Objectives of the mission
A successful mission to Europa will have fulfilled several goals. These goals will help to determine whether Europa can support life of any form. They are as follows:
Examining the moon’s surface and determining the material content of the ice believed to cover it. The research will need to determine whether the icy surface is made up of elements that can support life as known by science.
Determining the existence of a liquid under-surface and its composition. It is believed that a liquid underground exists and traces of this have been seen on the surface through cracks in the ice.
Discovering the other forms and activities both above and below the moon’s surface. Besides the underground volcanic activity that may exist, there will be a search for more activities and land and life forms on and beneath the moon’s surface.
Sampling and Analysis Techniques
The collection and analysis of data will be guided by the goals of the mission. The purpose of this mission is to collect as much information as possible so that it is relayed and/or analyzed in its most original form in order to ensure accuracy of the results and conclusions to be made.
The icy surface
The Liquid Underground
Another examination must be done below the ice to discover the intriguing underneath of Europa. The goal is to find out how and why the liquid believed to be there exists and why it mostly remains there. The lander will go to Europa fitted with more equipment that is able to go under water and explore the ocean. Special equipment will ensure that the lander continues to collect the much required information from this environment. For example, some containers that will collect and store enough liquid so that the lander can analyze the sample while still performing its functions externally. The liquid samples will be analyzed for the purpose of finding out the possibility of living things surviving in and on its elements.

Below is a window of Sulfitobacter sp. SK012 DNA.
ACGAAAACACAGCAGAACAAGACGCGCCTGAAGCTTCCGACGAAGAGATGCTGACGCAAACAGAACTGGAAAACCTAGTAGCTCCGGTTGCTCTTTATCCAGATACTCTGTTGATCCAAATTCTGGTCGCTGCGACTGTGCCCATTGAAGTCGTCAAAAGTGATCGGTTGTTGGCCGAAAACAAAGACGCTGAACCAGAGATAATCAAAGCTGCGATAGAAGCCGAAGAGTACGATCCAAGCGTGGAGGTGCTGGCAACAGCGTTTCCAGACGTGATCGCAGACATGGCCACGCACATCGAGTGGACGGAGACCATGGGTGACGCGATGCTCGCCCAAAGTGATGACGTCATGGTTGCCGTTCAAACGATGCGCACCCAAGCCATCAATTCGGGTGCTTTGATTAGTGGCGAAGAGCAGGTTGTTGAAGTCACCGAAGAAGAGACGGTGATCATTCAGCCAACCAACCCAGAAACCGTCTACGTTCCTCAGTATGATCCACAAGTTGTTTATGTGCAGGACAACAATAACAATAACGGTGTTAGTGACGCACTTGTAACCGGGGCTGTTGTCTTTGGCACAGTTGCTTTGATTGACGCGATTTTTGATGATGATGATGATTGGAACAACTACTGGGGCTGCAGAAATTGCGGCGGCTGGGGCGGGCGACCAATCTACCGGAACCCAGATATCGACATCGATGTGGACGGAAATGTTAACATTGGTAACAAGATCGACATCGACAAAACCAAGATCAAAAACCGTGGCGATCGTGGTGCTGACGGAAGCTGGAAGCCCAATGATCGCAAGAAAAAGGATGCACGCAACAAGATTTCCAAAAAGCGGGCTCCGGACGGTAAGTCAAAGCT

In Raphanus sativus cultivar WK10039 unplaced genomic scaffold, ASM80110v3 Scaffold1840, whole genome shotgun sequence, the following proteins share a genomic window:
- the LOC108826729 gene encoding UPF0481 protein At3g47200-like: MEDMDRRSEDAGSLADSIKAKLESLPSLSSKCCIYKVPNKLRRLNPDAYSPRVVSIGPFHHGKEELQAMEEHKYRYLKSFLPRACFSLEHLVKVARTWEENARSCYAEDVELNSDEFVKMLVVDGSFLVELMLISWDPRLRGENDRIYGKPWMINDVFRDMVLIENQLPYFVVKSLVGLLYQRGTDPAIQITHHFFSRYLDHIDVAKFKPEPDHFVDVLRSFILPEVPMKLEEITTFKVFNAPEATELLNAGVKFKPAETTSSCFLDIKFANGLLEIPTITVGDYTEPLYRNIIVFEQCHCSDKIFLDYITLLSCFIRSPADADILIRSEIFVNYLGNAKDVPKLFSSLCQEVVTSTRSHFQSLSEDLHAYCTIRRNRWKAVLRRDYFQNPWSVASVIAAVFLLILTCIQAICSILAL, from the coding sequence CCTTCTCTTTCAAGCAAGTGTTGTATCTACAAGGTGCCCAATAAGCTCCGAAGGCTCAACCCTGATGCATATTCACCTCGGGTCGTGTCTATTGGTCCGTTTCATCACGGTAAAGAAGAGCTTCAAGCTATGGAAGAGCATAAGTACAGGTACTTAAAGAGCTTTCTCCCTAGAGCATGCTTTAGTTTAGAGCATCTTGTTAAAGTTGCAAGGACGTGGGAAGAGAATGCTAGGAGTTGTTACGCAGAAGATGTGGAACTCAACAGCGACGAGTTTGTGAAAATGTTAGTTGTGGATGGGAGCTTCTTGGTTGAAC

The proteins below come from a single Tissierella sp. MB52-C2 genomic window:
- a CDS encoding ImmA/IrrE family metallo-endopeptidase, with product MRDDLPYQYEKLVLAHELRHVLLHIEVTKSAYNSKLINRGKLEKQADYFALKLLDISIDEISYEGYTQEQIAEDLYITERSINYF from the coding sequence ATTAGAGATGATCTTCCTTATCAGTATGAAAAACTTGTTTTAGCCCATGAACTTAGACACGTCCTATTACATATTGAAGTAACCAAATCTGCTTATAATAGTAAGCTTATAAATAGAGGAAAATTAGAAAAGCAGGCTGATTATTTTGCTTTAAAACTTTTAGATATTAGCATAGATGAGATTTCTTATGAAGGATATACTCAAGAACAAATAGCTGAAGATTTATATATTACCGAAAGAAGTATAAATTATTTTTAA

Other forms and activities
Another important activity that will be done by this mission will be the exploration of the entire moon’s extent, both above and below and including its atmosphere, with the purpose of discovering any other structures, life and activities. This will lead to finding out whether, for example, beneath the icy surface there are indeed volcanoes that heat up the ice leading to the formation of the liquid. It will also help to find out whether there are life forms such as fish and vegetation like in the Earth’s oceans. The surface will be explored to enable the discovery of land forms such mountains, valleys and craters and whether they are home to any living things too. The atmosphere will be tested for whatever it may hold. For example, bacteria and insects may be floating around. The best way to sample for this goal would be through taking photographs, videos, recording sound and collecting relevant material from the environment.
Ultimately, an interaction among all the components of Europa that will be discovered will be established so that it can be shown whether they would depend on each other to support life on this moon. It will also be a gateway to exploring the interaction between Europa and the other moons as well as Jupiter itself.
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Sparrow, G. (2009). Destination Jupiter. New York: Rosen Publishing Group.
Young, A. (2005). Jupiter. New York: Rosen Publishing Group.
Zimmermann, K. A. (2012). Jupiter’s Moons: Facts About the Largest Jovian Moons. [Online] Available from: http://www.space.com/16452-jupiters-moons.html. [Accessed: 22nd May 2014].